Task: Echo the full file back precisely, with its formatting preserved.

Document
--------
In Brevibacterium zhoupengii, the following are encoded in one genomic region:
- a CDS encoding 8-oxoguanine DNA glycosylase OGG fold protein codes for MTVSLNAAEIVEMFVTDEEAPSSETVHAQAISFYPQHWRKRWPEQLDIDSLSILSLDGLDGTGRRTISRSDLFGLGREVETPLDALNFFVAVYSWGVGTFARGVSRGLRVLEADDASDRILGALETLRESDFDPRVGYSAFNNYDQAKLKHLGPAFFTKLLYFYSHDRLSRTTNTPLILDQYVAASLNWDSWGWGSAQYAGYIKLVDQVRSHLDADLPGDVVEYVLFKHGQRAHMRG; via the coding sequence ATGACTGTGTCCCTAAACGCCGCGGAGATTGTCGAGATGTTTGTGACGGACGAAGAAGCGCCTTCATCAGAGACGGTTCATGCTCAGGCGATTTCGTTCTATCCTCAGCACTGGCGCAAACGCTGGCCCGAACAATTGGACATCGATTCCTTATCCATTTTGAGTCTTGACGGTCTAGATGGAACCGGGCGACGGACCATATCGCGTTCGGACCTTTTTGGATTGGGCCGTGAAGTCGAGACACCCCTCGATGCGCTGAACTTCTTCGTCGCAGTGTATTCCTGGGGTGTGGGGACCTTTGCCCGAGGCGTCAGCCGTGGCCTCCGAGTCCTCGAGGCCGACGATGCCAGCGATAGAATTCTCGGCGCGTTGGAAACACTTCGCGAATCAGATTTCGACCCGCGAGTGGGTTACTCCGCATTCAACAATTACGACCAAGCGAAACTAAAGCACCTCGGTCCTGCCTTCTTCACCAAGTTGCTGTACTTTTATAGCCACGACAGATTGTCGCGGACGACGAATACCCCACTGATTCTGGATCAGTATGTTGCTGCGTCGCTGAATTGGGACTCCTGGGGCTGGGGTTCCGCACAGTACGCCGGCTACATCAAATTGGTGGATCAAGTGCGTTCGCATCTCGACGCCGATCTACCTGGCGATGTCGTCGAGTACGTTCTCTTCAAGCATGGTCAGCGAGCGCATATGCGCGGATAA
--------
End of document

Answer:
In Brevibacterium zhoupengii, the following are encoded in one genomic region:
- a CDS encoding 8-oxoguanine DNA glycosylase OGG fold protein codes for MTVSLNAAEIVEMFVTDEEAPSSETVHAQAISFYPQHWRKRWPEQLDIDSLSILSLDGLDGTGRRTISRSDLFGLGREVETPLDALNFFVAVYSWGVGTFARGVSRGLRVLEADDASDRILGALETLRESDFDPRVGYSAFNNYDQAKLKHLGPAFFTKLLYFYSHDRLSRTTNTPLILDQYVAASLNWDSWGWGSAQYAGYIKLVDQVRSHLDADLPGDVVEYVLFKHGQRAHMRG; via the coding sequence ATGACTGTGTCCCTAAACGCCGCGGAGATTGTCGAGATGTTTGTGACGGACGAAGAAGCGCCTTCATCAGAGACGGTTCATGCTCAGGCGATTTCGTTCTATCCTCAGCACTGGCGCAAACGCTGGCCCGAACAATTGGACATCGATTCCTTATCCATTTTGAGTCTTGACGGTCTAGATGGAACCGGGCGACGGACCATATCGCGTTCGGACCTTTTTGGATTGGGCCGTGAAGTCGAGACACCCCTCGATGCGCTGAACTTCTTCGTCGCAGTGTATTCCTGGGGTGTGGGGACCTTTGCCCGAGGCGTCAGCCGTGGCCTCCGAGTCCTCGAGGCCGACGATGCCAGCGATAGAATTCTCGGCGCGTTGGAAACACTTCGCGAATCAGATTTCGACCCGCGAGTGGGTTACTCCGCATTCAACAATTACGACCAAGCGAAACTAAAGCACCTCGGTCCTGCCTTCTTCACCAAGTTGCTGTACTTTTATAGCCACGACAGATTGTCGCGGACGACGAATACCCCACTGATTCTGGATCAGTATGTTGCTGCGTCGCTGAATTGGGACTCCTGGGGCTGGGGTTCCGCACAGTACGCCGGCTACATCAAATTGGTGGATCAAGTGCGTTCGCATCTCGACGCCGATCTACCTGGCGATGTCGTCGAGTACGTTCTCTTCAAGCATGGTCAGCGAGCGCATATGCGCGGATAA